William C. Gentry

Attorney at Law | Marietta, Georgia

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Marietta Family Law Blog

How do you file for divorce in Georgia?

The exact procedure for a divorce filing varies from one state to the next. So if you and your spouse have decided that it is time to bring your relationship to an end, it is important to be aware of the rules in your home state. This is particularly the case if you have recently moved, as many states require you to have been a resident there for a set period of time before you can commence a divorce proceeding there.

Some states even require you to have permanent residence there. In Georgia, you should go to the county in which your spouse is resident to file your divorce complaint. However, you can file it in your own county if your spouse does not reside in the state. This document should outline the situation between you and your spouse, including living arrangements, debts, assets, plans for your children and the reasons you have chosen to file for divorce.

Stand up for your rights as a father

When parents separate, often they still both want the best for their child. Many children in Georgia grow up in the primary care of one or the other of their parents, seeing the other less frequently. Nevertheless, they still grow into happy, well-balanced individuals. Families come in all shapes and sizes and it is the love and respect within them that counts, not the configuration of the family unit.

As a father, you have just as much right to spend time with your child as does his or her mother. You each are an important part of your child's life, so if you are both willing and able to be part of it, you should be. Courts generally favor arrangements which allow the child or children to have contact with both parents wherever possible.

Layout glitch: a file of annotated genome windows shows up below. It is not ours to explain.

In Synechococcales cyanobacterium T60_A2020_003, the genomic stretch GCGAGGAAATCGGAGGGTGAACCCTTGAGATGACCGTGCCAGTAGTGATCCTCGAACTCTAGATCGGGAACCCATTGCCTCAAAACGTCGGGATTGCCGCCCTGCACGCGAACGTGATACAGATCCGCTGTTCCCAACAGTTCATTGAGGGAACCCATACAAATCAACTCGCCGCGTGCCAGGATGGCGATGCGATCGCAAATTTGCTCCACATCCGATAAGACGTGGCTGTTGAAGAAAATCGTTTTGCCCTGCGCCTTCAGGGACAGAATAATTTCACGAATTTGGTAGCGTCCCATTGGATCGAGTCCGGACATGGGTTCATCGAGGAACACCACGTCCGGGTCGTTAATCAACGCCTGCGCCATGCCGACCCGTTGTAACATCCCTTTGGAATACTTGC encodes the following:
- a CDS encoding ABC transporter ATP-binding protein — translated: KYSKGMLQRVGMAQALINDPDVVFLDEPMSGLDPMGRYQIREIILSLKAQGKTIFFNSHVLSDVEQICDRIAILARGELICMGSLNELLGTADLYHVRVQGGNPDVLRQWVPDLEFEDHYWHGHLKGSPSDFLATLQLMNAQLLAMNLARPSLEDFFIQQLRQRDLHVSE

Study claims expensive wedding could mean divorce.

It is true that money isn’t everything, but almost everyone would agree that being wealthy is nice. Being able to buy nice, expensive things can certainly make life easier and more enjoyable for a lot of people, and wealthy, high-net worth individuals always tend to host the best events. One of the more popular ways to show off affluence is by having an extravagant wedding, but a recent study indicates that and expensive wedding does not necessarily mean happily ever after.

According to researchers at Emory university in Georgia, people who spend more than $20,000 on their wedding are nearly half as likely to divorce than those who spend a more modest $5,000 or $10,000. Those who spend $1,000 or less are actually 53 percent less likely to divorce, indicating that cheap weddings lead to longer relationships. However, this is not to say that having a small, intimate wedding is the best option, since those who invited two-hundred people or more to their wedding were 92 percent less likely to divorce than those who invited nobody else.

Child custody concerns in Georgia

Child custody is an extremely important aspect of a divorce settlement. Oftentimes, both parents want to be heavily involved in their children’s lives, but custody arrangements do not always allow this. It can be difficult or confusing to learn that you will not have a large role in your child’s upbringing, but legal knowledge and assistance can help you make a better case for why you belong in your child’s life. Since the law varies by state, it is important to be familiar with Georgia’s stance on child custody.

The most important thing to remember about child custody is that the court always has the final say, and the court will do what it believes is best for the child. Children who are 14 years of age or older can choose which parent they want to live with, and parents can agree on custody, but none of this matters if the courts decide that the proposed living arrangement is not in the best interests of the child. The courts will consider many factors when it makes these decisions, including the emotional ties between the parties and each parent’s involvement in the child’s upbringing, such as educational, social and extracurricular activities.

Child support is not a suggestion; it?s the legal requirement

A man was recently arrested in Virginia after being pulled over for driving on a closed shoulder. The trooper who pulled the man over took him into custody after he learned that the man was wanted for child support and other charges in Norfolk. Even though this case happened in Virginia, Georgia residents could easily find themselves in a similar position if they fail to pay their child support.